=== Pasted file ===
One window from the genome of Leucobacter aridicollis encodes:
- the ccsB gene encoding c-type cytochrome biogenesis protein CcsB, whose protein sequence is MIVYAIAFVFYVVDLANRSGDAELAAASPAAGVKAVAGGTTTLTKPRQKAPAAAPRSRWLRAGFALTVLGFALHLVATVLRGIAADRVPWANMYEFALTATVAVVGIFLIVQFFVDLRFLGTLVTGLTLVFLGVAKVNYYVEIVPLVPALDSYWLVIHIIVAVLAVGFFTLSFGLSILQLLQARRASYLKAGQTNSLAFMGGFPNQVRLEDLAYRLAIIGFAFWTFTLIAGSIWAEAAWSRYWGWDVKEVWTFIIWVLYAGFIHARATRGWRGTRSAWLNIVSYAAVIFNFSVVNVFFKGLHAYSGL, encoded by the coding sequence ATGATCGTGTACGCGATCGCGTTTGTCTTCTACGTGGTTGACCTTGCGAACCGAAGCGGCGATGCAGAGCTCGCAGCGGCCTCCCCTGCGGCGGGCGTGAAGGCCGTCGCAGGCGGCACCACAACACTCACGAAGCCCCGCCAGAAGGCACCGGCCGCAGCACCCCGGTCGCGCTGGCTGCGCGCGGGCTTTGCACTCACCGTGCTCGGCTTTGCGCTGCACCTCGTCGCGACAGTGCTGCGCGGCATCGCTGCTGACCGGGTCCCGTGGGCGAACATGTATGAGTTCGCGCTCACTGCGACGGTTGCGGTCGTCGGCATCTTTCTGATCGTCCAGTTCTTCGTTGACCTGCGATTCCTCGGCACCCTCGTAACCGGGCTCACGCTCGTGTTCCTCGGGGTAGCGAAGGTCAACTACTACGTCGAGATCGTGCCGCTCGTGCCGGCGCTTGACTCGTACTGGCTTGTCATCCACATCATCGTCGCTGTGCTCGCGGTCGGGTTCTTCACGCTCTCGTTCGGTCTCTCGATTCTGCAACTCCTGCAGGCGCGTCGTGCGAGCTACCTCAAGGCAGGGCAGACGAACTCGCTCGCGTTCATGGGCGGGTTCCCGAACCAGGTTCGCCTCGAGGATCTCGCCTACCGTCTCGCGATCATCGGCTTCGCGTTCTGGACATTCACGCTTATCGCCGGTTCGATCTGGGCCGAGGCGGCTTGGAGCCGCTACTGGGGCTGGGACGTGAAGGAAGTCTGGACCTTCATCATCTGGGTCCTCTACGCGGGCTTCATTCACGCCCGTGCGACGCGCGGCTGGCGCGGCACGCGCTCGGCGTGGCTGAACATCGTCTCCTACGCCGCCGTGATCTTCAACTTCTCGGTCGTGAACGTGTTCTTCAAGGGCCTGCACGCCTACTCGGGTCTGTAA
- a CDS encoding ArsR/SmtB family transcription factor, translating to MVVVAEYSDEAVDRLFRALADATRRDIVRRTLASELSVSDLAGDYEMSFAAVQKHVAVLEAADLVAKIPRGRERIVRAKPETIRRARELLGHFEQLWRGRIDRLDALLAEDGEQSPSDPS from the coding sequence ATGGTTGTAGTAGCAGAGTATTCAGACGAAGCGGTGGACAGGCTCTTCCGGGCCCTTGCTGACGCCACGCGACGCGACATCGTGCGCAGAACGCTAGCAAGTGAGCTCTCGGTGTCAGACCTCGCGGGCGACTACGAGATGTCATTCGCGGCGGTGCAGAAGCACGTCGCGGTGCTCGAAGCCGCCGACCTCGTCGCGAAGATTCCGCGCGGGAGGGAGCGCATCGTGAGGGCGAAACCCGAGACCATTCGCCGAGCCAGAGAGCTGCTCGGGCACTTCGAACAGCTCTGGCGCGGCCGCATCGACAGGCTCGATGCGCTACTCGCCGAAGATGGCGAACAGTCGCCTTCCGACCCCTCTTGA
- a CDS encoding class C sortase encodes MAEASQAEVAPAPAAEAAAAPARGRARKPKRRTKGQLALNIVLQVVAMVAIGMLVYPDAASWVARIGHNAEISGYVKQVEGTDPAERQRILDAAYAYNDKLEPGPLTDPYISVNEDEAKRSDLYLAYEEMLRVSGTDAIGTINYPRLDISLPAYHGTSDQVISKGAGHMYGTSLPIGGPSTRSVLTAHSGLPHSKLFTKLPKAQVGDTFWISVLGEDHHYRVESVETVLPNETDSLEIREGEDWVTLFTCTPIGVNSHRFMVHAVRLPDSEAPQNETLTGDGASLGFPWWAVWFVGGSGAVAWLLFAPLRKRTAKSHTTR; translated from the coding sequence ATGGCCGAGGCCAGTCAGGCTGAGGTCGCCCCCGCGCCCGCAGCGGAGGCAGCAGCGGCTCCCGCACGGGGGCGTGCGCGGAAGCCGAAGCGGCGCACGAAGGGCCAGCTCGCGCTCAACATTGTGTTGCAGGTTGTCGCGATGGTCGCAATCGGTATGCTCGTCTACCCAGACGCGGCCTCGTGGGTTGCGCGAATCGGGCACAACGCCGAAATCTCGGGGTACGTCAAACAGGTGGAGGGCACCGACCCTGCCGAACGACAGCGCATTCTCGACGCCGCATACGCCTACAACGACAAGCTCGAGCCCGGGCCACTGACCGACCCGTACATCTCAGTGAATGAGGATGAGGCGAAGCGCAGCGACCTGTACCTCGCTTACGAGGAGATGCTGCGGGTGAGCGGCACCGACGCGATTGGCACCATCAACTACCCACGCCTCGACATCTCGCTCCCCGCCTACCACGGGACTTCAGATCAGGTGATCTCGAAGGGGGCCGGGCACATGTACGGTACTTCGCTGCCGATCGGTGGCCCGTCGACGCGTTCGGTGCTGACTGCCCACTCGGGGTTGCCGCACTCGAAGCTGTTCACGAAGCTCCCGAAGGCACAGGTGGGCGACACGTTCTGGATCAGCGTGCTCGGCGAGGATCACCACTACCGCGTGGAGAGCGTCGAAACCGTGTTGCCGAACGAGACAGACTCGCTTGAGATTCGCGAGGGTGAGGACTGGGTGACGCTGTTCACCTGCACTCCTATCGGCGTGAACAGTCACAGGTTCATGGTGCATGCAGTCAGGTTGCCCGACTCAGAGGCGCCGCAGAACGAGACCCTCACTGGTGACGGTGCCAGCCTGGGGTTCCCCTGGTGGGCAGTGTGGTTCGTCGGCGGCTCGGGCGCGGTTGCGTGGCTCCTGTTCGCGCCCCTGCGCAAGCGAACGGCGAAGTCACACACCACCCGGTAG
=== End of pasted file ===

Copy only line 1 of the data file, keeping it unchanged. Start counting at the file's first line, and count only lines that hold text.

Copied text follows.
One window from the genome of Leucobacter aridicollis encodes: